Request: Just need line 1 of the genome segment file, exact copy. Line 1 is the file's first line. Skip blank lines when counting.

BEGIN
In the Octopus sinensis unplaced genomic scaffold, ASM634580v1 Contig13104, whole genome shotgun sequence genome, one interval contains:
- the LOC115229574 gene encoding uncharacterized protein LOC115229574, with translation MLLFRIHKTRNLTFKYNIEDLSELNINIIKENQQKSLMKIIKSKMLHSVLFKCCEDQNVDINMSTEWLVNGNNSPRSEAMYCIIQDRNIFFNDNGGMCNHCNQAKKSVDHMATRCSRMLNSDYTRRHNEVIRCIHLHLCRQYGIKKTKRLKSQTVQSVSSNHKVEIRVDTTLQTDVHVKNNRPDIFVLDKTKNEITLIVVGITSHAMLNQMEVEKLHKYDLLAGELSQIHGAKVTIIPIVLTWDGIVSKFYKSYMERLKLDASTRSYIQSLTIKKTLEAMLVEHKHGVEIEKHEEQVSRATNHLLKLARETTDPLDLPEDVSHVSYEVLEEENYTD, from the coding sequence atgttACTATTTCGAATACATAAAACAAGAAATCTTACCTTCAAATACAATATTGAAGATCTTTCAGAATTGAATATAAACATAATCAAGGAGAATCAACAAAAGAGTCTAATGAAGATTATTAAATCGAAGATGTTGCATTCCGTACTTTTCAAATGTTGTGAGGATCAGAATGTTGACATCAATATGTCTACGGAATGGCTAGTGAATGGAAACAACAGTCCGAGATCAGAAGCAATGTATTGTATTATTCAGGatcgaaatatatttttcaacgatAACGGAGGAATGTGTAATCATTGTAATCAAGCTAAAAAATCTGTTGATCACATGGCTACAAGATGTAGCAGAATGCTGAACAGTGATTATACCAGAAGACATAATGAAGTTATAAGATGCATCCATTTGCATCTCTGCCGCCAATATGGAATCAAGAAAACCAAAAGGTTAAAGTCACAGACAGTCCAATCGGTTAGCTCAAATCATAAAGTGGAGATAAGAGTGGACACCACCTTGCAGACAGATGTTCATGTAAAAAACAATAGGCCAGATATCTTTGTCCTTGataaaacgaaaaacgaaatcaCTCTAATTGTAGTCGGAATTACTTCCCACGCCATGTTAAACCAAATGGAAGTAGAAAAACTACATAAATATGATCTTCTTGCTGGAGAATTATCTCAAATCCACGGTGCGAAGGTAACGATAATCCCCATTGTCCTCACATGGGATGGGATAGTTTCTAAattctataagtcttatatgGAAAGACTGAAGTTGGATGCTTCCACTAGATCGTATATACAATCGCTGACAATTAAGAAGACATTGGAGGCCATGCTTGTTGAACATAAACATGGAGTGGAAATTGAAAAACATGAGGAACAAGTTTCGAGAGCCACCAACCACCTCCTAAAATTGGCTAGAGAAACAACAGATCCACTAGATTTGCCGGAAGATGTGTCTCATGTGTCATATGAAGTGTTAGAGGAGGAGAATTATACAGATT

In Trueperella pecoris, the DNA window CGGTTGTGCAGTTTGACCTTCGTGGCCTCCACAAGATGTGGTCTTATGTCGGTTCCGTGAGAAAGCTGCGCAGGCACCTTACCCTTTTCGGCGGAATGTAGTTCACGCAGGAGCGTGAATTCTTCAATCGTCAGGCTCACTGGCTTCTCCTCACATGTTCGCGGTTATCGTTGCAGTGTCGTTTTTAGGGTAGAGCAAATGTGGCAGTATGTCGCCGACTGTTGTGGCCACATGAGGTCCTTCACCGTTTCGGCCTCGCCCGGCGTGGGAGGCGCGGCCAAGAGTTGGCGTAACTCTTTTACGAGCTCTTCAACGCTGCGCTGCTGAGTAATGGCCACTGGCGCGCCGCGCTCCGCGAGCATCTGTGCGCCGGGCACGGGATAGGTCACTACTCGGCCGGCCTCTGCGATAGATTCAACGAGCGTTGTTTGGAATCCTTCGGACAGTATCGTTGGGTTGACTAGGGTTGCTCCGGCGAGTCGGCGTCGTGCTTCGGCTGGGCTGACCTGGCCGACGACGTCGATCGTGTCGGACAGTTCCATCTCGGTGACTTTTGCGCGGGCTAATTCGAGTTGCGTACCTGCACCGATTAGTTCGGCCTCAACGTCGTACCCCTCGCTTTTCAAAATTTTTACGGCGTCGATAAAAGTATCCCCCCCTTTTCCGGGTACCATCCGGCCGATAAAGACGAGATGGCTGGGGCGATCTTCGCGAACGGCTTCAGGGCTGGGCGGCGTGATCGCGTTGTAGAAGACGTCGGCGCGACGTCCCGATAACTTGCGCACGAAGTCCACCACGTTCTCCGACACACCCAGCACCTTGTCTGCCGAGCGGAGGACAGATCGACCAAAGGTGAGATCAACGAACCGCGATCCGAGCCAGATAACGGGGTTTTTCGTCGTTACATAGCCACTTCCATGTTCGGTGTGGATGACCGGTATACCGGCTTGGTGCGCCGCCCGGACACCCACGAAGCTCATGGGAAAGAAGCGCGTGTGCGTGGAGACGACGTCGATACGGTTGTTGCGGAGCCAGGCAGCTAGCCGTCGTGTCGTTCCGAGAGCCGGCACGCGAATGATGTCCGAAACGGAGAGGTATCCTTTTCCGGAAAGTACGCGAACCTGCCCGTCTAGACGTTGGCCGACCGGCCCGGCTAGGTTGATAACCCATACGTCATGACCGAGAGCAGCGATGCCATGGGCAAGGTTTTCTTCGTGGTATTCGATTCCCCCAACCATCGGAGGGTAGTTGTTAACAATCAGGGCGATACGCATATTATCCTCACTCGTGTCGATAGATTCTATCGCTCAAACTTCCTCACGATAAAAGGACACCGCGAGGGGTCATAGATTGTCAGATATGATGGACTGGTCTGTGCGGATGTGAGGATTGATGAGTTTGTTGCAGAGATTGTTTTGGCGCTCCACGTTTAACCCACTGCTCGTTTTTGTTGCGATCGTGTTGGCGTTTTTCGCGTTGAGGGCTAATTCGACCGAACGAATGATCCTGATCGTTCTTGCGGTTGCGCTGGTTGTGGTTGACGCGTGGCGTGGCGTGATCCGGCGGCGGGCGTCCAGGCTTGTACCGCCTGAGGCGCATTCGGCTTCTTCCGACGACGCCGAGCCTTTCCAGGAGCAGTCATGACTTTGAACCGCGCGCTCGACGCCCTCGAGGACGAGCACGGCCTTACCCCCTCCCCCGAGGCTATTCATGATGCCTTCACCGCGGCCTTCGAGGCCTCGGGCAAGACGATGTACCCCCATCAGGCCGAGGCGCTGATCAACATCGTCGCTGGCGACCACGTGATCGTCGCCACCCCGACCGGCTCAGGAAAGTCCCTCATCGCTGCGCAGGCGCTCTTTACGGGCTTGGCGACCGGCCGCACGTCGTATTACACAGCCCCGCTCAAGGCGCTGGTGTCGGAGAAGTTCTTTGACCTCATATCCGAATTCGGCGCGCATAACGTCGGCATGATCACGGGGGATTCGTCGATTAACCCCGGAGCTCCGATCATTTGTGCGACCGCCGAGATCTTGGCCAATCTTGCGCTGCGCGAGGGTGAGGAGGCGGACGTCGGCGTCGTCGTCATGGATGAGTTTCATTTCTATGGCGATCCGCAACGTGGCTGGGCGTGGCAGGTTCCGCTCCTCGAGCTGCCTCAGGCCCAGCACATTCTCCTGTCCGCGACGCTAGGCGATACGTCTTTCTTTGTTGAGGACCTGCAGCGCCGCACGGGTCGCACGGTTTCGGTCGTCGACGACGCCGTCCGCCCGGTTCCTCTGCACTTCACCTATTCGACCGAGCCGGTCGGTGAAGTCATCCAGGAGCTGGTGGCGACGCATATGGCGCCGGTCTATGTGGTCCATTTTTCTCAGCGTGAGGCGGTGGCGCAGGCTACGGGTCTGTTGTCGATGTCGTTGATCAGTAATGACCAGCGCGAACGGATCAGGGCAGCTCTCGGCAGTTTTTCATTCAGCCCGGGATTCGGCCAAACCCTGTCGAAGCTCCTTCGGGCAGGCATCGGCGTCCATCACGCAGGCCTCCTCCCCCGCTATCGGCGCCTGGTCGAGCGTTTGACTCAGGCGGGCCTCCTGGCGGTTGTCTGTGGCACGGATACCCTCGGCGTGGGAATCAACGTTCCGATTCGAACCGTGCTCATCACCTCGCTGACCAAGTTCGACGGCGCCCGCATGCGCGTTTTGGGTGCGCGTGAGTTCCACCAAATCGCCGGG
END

In the Octopus sinensis unplaced genomic scaffold, ASM634580v1 Contig13104, whole genome shotgun sequence genome, one interval contains: